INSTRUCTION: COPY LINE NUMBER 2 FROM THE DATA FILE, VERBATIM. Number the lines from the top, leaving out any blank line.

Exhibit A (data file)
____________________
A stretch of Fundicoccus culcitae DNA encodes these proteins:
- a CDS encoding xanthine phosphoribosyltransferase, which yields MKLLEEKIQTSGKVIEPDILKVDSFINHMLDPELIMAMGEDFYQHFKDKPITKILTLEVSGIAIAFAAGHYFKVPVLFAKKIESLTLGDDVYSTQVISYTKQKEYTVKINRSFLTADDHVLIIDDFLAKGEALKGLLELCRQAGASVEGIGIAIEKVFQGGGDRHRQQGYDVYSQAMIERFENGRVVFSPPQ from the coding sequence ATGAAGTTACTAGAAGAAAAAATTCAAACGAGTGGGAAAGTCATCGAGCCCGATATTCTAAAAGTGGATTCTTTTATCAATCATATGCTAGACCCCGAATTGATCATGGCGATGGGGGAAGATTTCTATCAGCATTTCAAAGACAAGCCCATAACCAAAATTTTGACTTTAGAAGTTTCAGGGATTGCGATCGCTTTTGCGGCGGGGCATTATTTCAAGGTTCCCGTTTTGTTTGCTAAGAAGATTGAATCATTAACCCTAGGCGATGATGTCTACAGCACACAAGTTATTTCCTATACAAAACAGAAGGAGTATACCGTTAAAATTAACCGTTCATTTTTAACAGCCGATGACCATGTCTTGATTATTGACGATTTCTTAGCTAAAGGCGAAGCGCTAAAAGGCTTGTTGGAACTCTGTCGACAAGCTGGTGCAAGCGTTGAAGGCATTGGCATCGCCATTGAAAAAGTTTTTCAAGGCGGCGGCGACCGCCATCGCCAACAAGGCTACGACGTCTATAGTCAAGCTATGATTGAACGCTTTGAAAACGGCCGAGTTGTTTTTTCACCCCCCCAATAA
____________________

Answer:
- a CDS encoding xanthine phosphoribosyltransferase, which yields MKLLEEKIQTSGKVIEPDILKVDSFINHMLDPELIMAMGEDFYQHFKDKPITKILTLEVSGIAIAFAAGHYFKVPVLFAKKIESLTLGDDVYSTQVISYTKQKEYTVKINRSFLTADDHVLIIDDFLAKGEALKGLLELCRQAGASVEGIGIAIEKVFQGGGDRHRQQGYDVYSQAMIERFENGRVVFSPPQ from the coding sequence ATGAAGTTACTAGAAGAAAAAATTCAAACGAGTGGGAAAGTCATCGAGCCCGATATTCTAAAAGTGGATTCTTTTATCAATCATATGCTAGACCCCGAATTGATCATGGCGATGGGGGAAGATTTCTATCAGCATTTCAAAGACAAGCCCATAACCAAAATTTTGACTTTAGAAGTTTCAGGGATTGCGATCGCTTTTGCGGCGGGGCATTATTTCAAGGTTCCCGTTTTGTTTGCTAAGAAGATTGAATCATTAACCCTAGGCGATGATGTCTACAGCACACAAGTTATTTCCTATACAAAACAGAAGGAGTATACCGTTAAAATTAACCGTTCATTTTTAACAGCCGATGACCATGTCTTGATTATTGACGATTTCTTAGCTAAAGGCGAAGCGCTAAAAGGCTTGTTGGAACTCTGTCGACAAGCTGGTGCAAGCGTTGAAGGCATTGGCATCGCCATTGAAAAAGTTTTTCAAGGCGGCGGCGACCGCCATCGCCAACAAGGCTACGACGTCTATAGTCAAGCTATGATTGAACGCTTTGAAAACGGCCGAGTTGTTTTTTCACCCCCCCAATAA